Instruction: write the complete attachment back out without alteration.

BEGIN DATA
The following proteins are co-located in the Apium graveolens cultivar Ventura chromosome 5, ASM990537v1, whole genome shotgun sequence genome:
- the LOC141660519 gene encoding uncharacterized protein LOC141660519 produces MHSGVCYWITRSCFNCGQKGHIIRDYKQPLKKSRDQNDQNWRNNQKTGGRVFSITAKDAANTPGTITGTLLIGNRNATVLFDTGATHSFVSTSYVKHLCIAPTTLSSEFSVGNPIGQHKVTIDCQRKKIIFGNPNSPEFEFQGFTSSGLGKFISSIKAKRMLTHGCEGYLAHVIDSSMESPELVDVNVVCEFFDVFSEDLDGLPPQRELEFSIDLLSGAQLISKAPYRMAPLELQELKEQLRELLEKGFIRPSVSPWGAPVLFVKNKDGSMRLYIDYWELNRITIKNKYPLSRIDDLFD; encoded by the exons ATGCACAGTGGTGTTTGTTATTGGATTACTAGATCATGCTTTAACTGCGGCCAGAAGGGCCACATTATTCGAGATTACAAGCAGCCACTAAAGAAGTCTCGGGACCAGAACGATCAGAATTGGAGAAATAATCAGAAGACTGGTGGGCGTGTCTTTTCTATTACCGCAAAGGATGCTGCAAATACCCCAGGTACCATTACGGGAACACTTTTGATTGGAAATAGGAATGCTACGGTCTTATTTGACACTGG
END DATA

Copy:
The following proteins are co-located in the Apium graveolens cultivar Ventura chromosome 5, ASM990537v1, whole genome shotgun sequence genome:
- the LOC141660519 gene encoding uncharacterized protein LOC141660519 produces MHSGVCYWITRSCFNCGQKGHIIRDYKQPLKKSRDQNDQNWRNNQKTGGRVFSITAKDAANTPGTITGTLLIGNRNATVLFDTGATHSFVSTSYVKHLCIAPTTLSSEFSVGNPIGQHKVTIDCQRKKIIFGNPNSPEFEFQGFTSSGLGKFISSIKAKRMLTHGCEGYLAHVIDSSMESPELVDVNVVCEFFDVFSEDLDGLPPQRELEFSIDLLSGAQLISKAPYRMAPLELQELKEQLRELLEKGFIRPSVSPWGAPVLFVKNKDGSMRLYIDYWELNRITIKNKYPLSRIDDLFD; encoded by the exons ATGCACAGTGGTGTTTGTTATTGGATTACTAGATCATGCTTTAACTGCGGCCAGAAGGGCCACATTATTCGAGATTACAAGCAGCCACTAAAGAAGTCTCGGGACCAGAACGATCAGAATTGGAGAAATAATCAGAAGACTGGTGGGCGTGTCTTTTCTATTACCGCAAAGGATGCTGCAAATACCCCAGGTACCATTACGGGAACACTTTTGATTGGAAATAGGAATGCTACGGTCTTATTTGACACTGG